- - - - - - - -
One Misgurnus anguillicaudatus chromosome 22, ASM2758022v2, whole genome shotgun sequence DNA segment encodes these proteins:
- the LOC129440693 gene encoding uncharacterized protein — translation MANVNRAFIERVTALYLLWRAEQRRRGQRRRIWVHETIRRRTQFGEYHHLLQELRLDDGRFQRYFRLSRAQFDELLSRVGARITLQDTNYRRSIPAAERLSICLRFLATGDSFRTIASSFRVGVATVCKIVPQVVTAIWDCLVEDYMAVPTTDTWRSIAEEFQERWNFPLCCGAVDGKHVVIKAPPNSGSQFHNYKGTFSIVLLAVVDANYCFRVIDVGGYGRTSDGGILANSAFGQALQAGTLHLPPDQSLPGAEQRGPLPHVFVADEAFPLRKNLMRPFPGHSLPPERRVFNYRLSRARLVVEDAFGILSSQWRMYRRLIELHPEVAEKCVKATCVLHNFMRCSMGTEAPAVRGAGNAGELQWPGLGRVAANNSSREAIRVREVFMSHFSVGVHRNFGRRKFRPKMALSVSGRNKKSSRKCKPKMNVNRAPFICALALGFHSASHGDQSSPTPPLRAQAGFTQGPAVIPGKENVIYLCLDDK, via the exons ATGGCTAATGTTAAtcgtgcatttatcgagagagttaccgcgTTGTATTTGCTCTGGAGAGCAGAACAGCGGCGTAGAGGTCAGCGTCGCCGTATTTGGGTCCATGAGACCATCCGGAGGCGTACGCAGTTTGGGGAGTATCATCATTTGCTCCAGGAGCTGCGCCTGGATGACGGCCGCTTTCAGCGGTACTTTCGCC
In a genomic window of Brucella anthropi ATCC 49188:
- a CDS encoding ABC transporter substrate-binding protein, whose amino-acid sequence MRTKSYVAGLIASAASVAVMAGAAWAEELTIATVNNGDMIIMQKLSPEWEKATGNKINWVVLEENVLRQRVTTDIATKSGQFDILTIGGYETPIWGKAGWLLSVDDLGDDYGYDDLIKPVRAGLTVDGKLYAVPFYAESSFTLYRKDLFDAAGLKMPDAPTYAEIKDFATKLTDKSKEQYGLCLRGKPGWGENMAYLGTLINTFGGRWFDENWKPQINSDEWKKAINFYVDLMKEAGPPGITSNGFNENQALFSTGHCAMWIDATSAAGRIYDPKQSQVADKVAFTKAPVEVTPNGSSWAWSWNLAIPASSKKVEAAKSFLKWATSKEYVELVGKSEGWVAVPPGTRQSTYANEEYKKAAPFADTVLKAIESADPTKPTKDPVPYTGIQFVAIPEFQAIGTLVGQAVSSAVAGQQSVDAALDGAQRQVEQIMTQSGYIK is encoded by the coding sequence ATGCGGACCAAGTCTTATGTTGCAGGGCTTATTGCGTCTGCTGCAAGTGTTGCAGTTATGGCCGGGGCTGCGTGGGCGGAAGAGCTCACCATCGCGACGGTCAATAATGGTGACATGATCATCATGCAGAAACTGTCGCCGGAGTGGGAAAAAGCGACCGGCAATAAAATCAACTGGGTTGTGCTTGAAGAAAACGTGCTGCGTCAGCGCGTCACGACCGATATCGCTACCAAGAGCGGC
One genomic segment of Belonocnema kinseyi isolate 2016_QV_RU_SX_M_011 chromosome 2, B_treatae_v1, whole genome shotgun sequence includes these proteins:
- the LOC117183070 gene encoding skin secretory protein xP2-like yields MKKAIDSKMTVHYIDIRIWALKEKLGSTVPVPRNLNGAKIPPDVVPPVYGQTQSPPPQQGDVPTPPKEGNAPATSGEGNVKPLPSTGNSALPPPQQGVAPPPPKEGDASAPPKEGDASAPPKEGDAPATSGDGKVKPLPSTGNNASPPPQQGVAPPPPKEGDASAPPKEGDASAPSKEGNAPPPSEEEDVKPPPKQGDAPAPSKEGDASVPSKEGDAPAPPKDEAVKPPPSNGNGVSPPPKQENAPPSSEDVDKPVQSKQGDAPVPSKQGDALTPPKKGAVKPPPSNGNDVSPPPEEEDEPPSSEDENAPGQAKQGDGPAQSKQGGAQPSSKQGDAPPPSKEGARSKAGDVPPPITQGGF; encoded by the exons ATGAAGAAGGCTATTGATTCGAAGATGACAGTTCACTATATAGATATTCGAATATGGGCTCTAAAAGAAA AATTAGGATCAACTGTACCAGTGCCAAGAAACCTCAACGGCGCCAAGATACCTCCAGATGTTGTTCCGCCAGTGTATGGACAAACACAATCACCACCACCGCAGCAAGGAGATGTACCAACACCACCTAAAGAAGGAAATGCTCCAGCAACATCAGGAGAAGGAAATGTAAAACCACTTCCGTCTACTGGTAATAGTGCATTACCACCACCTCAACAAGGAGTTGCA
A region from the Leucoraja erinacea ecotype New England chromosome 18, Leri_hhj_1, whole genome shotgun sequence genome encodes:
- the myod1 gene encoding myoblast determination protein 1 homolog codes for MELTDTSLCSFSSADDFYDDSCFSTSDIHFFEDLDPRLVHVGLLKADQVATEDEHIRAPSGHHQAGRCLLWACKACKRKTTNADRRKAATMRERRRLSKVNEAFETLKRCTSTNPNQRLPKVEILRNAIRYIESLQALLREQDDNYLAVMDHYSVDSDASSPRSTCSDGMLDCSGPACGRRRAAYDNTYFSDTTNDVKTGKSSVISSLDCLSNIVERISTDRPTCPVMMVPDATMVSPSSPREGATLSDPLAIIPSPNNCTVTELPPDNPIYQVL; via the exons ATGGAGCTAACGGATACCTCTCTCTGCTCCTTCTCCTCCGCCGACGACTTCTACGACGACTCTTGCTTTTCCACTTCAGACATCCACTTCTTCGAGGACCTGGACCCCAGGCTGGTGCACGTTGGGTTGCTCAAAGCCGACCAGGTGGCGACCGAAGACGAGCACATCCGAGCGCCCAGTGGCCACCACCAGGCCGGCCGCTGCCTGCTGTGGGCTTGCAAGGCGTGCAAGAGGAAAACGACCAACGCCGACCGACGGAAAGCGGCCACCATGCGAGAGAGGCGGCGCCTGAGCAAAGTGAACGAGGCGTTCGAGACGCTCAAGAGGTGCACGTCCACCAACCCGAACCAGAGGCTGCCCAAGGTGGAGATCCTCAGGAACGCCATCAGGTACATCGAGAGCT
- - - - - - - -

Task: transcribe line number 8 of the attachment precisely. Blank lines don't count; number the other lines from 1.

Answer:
- the myod1 gene encoding myoblast determination protein 1 homolog codes for MELTDTSLCSFSSADDFYDDSCFSTSDIHFFEDLDPRLVHVGLLKADQVATEDEHIRAPSGHHQAGRCLLWACKACKRKTTNADRRKAATMRERRRLSKVNEAFETLKRCTSTNPNQRLPKVEILRNAIRYIESLQALLREQDDNYLAVMDHYSVDSDASSPRSTCSDGMLDCSGPACGRRRAAYDNTYFSDTTNDVKTGKSSVISSLDCLSNIVERISTDRPTCPVMMVPDATMVSPSSPREGATLSDPLAIIPSPNNCTVTELPPDNPIYQVL; via the exons ATGGAGCTAACGGATACCTCTCTCTGCTCCTTCTCCTCCGCCGACGACTTCTACGACGACTCTTGCTTTTCCACTTCAGACATCCACTTCTTCGAGGACCTGGACCCCAGGCTGGTGCACGTTGGGTTGCTCAAAGCCGACCAGGTGGCGACCGAAGACGAGCACATCCGAGCGCCCAGTGGCCACCACCAGGCCGGCCGCTGCCTGCTGTGGGCTTGCAAGGCGTGCAAGAGGAAAACGACCAACGCCGACCGACGGAAAGCGGCCACCATGCGAGAGAGGCGGCGCCTGAGCAAAGTGAACGAGGCGTTCGAGACGCTCAAGAGGTGCACGTCCACCAACCCGAACCAGAGGCTGCCCAAGGTGGAGATCCTCAGGAACGCCATCAGGTACATCGAGAGCT